tc: close by, that we may even be standing in the estuary of that river. so when i plot the distribution of that kind of evidence i can then come up with a vague map. i say vague because i couldn't swear to you the coast line is not 30 miles to the west of that or 15 miles to the east and in some cases a bit more. but i am pretty sure that something like that distribution of islands and shallow shelf existed at that time.
ac: ok -we just need pauses in here ever now and then to ¬
20:36 tc: and then, just to finish, in the 3 million year old map you can see that when we find sediments of that age, and we're finding less and less of them, because there's more and more of the archipelago is now above water, we are left with just one or two narrow corridors going from the Caribbean to the pacific; one across what is the side of the present canal which never gets more than 45 meters above, excuse me it's about 65 meters above sea level today. one through the atrato valley where Columbia meets Panama. and one through the area of lake Nicaragua which incidently was the place they first thought they were going to build the Panama -what is now the Panama canal, and that never reaches more than about 45 meters above sea level now. and if you remember Jeremy talking about sea levels going up and down, we are talking about a 100 meters of amplitude. so one of those raising of sea levels today would rebreach the isthmus even now. that's unlikely. we are at a relatively higher sea level stand than normal; a lot of the ice from the ice age has melted. so we are not likely to go up another 100 meters. but never the less, um, if you melted the rest of the ice sheets it would very closely raise sea level to the point where you could almost rebreach the isthmus now.....
22:06 ac: .... i have one more thing that i would like to figure out that is puzzling me. we are looking at this -now, here is something that i haven't quite figured out -we are looking at a fossil record that you were saying... that... obviously this is not/was not beach this was deep ocean. but it's not deep ocean now, it's land. so, it must have gone through a stage or a period of transition when it's rising up. so why isn't there a fossil record of it being ah -you know, beach?
22:53 tc: well, somewhere there is , but what you have to remember is that these 3 maps -i think the difficulty you are having is translating this vertical section that i am handing to you here as a history of one point to a series of maps which is an arrangement of points of the same age over much area. i have a lot of information about time at one point. i have much less information about space at one time. and so, when -if you think about it, what you are asking me -at this point in space, at that point in time, i have a rock that tells me that sea is 2000 meters deep. at the exactly the same point, i am now moving from the same point in the dariento the second map, i am going from 15 to 6 million years, i have a rock which is now 20 strata higher up in the section than the deep water rock, and i look at that same rock and the plantlike foraminifera in it -excuse me the benthic foraminifera in it -are telling me that it's only 50 meters deep. so now i've come up with 1000 -nearly 2000 meters. and then i go to this same point here on that third map and if i am lucky enough i've got a section that goes from 15 to 3 million years i will have this rock, even if it is a higher sequence of beds ,and it will tell me that at 3 million years there's a beach. or it tells me at 3 million years it's only 20 feet deep. ok? so, ... if i had that, and we do in many places, the map over there is of Limon in costa Rica of rocks of very similar age, and we have a section that does just that, in which case i can compute for you the fact that the land has risen 1950 meters in 15 to 3 that's in 12 million years. Now you can divide that through and calculate the rate of uplift. the trouble is the beach itself, and the land that will then appear above it goes from being a depositional area to an erosional and on much, much less likely to have that beach preserved or the swamps or the rivers, etc..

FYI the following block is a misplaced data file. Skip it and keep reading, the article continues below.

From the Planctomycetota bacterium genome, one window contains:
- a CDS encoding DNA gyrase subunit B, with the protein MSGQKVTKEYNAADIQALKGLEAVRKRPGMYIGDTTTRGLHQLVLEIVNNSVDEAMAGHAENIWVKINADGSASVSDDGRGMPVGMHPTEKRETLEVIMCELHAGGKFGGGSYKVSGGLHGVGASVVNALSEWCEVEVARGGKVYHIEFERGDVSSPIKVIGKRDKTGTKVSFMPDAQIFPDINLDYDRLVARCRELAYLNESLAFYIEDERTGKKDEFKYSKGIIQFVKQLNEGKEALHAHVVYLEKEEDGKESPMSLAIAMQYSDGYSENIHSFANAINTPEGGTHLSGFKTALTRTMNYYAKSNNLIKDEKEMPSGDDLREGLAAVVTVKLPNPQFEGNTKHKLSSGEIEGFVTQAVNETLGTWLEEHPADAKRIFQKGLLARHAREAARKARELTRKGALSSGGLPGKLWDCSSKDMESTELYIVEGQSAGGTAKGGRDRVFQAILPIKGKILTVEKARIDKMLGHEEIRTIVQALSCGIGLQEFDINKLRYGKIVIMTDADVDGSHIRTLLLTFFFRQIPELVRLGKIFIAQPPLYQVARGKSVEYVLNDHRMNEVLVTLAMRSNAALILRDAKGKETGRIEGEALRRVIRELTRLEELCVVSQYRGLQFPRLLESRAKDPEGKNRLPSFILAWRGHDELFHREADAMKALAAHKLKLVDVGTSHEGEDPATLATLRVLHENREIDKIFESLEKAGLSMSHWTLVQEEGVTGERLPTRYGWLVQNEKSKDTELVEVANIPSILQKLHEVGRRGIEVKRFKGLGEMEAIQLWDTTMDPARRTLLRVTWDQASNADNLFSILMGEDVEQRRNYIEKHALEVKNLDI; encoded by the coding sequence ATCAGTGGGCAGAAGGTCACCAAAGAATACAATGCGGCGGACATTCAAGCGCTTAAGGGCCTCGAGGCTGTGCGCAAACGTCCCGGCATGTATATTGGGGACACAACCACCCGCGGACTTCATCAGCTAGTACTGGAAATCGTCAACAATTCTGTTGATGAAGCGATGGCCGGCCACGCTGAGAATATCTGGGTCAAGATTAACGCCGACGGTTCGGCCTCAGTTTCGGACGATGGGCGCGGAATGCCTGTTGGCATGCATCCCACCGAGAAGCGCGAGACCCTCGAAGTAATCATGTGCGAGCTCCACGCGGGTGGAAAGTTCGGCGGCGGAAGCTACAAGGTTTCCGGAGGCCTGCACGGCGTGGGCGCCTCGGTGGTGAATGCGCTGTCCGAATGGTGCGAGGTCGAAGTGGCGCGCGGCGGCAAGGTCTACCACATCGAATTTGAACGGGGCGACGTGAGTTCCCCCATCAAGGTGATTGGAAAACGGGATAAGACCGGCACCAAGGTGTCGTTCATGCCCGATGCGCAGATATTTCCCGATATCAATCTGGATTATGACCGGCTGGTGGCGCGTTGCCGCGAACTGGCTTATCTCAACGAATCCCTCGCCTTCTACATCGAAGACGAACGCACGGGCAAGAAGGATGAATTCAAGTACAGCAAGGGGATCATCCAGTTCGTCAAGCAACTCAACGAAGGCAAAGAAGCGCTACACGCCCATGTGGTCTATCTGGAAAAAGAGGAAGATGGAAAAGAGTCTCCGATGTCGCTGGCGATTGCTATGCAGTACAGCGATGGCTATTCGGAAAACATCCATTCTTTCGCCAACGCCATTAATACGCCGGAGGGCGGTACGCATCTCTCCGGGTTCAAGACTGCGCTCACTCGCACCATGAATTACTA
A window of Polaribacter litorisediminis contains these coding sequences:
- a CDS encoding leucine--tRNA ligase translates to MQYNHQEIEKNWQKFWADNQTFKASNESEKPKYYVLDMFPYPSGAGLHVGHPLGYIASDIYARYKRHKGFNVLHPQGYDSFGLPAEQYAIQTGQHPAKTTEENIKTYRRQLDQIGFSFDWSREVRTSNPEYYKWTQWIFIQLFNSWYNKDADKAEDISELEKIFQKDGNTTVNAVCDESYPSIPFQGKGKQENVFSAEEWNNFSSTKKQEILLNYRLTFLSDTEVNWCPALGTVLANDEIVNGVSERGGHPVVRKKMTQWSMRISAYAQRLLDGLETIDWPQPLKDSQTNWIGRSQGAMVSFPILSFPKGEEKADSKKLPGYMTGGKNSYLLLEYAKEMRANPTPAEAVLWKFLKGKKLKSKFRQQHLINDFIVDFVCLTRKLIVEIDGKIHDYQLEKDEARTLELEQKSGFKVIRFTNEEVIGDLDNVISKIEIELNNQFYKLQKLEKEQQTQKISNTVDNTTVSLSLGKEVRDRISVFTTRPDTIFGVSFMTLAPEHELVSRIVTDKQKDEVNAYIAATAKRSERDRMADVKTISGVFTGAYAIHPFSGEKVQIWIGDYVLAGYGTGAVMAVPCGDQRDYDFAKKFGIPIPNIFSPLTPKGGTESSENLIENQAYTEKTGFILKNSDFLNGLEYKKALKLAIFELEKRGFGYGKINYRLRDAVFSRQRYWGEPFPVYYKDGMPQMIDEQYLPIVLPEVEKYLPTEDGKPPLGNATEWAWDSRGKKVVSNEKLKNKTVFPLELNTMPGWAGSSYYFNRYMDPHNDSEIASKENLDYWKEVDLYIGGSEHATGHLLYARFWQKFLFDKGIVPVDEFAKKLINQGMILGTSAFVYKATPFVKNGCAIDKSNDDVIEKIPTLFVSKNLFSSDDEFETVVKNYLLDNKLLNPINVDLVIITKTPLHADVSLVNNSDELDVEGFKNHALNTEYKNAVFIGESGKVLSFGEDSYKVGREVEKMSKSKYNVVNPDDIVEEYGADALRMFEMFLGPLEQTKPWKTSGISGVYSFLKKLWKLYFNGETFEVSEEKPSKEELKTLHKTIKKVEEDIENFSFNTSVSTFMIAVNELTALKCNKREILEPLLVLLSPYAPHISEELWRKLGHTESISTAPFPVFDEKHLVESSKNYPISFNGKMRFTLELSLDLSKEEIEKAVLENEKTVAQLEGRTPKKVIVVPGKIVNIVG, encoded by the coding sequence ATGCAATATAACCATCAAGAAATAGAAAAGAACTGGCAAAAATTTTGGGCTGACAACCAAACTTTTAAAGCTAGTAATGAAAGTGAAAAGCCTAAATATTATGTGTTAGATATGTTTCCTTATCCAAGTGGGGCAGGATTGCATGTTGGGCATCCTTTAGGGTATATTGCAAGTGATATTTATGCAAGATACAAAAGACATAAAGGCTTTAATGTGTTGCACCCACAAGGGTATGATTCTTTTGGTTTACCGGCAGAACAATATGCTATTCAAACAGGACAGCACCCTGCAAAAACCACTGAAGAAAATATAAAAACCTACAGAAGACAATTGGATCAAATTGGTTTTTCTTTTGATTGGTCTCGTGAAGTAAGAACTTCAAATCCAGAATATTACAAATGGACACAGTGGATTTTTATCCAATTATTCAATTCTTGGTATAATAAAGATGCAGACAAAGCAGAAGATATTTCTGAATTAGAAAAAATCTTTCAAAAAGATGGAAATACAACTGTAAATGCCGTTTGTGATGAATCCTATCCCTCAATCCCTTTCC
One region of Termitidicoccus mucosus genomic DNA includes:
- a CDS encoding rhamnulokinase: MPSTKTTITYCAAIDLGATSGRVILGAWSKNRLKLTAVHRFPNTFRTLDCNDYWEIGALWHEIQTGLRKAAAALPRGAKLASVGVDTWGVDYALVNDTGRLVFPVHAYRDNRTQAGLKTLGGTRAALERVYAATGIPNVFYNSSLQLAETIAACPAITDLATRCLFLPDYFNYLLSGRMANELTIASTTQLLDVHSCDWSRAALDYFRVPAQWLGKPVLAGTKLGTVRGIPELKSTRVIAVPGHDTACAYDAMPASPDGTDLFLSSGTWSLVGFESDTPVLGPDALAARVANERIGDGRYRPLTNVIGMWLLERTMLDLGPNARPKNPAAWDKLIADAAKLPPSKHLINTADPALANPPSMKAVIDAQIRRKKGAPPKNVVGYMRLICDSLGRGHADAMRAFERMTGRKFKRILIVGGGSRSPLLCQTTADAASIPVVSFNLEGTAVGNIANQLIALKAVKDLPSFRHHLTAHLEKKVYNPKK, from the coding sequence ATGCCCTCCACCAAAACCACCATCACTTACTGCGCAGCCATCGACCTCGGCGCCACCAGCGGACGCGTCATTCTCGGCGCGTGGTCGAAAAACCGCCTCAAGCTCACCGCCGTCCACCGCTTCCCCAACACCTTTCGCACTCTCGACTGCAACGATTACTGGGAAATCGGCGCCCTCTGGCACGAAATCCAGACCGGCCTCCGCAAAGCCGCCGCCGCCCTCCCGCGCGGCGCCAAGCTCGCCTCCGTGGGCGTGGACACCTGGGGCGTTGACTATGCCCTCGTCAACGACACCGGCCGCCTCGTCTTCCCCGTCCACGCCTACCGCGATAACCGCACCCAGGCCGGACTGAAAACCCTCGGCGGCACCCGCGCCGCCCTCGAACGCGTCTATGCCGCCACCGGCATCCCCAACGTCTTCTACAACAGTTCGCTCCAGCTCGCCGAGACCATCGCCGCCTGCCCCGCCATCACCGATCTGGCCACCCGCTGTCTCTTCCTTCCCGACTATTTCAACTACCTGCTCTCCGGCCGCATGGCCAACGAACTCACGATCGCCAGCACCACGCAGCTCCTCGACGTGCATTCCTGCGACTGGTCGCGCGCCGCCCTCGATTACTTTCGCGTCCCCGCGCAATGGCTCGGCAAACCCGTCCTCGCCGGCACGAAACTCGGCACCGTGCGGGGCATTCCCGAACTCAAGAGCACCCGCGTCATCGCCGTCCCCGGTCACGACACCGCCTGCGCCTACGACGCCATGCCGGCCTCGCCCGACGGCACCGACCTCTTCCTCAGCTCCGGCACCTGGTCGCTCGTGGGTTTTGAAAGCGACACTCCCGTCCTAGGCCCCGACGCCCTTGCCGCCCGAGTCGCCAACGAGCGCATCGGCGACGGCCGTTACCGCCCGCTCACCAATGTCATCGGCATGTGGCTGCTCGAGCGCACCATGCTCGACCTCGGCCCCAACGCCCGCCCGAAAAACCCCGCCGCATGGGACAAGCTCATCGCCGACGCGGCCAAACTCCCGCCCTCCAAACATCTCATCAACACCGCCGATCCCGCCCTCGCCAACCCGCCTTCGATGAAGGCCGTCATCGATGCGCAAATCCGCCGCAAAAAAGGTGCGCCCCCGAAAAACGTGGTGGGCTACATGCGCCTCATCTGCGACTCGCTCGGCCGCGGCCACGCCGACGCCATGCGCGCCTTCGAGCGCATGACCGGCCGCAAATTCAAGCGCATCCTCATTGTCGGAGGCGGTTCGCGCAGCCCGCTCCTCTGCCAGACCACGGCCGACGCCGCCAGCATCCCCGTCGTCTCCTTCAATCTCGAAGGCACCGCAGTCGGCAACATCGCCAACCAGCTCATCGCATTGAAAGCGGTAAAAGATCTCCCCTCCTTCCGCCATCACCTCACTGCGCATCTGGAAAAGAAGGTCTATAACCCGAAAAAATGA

25:30 ac: pardon my...um .......but it's obtuse....we are here in the darien... (tc: that's roughly where we were yesterday) and the sediments are telling us this was 2000 meters, but, from what you have told me about the geology of the region, i know that this point when that was 2000 meters if 2000 meters was 15 million years ago, that point wasn't there (tc: right, there was no darien) 15 million years -but it's a point on a plate that was over here ¬
26:24 tc: we haven't even discussed the complication of the fact that these are moving plates. in fact, then darien is probably was, as you say, further out to the west. notice on this diagram that i showed you that shows the ocean much, i've noted much wider ocean is written on here. because i am looking at this space today but in fact, it was perhaps twice as wide or maybe more 15 million years ago. it has consertinied (???) up. and in fact the reason for
27:02 the fact that that 2000 meter deep sediment of 15 million years ago is above water and you can look at it, is precisely because the plate has pushed and pushed and pushed against the caribbean plate, and in the process has compressed the whole situation which has buckled it which has caused it to rise up. so that's part of the reason why you are seeing more and more land appear above the surface it's because central america and the pacific are crashing together.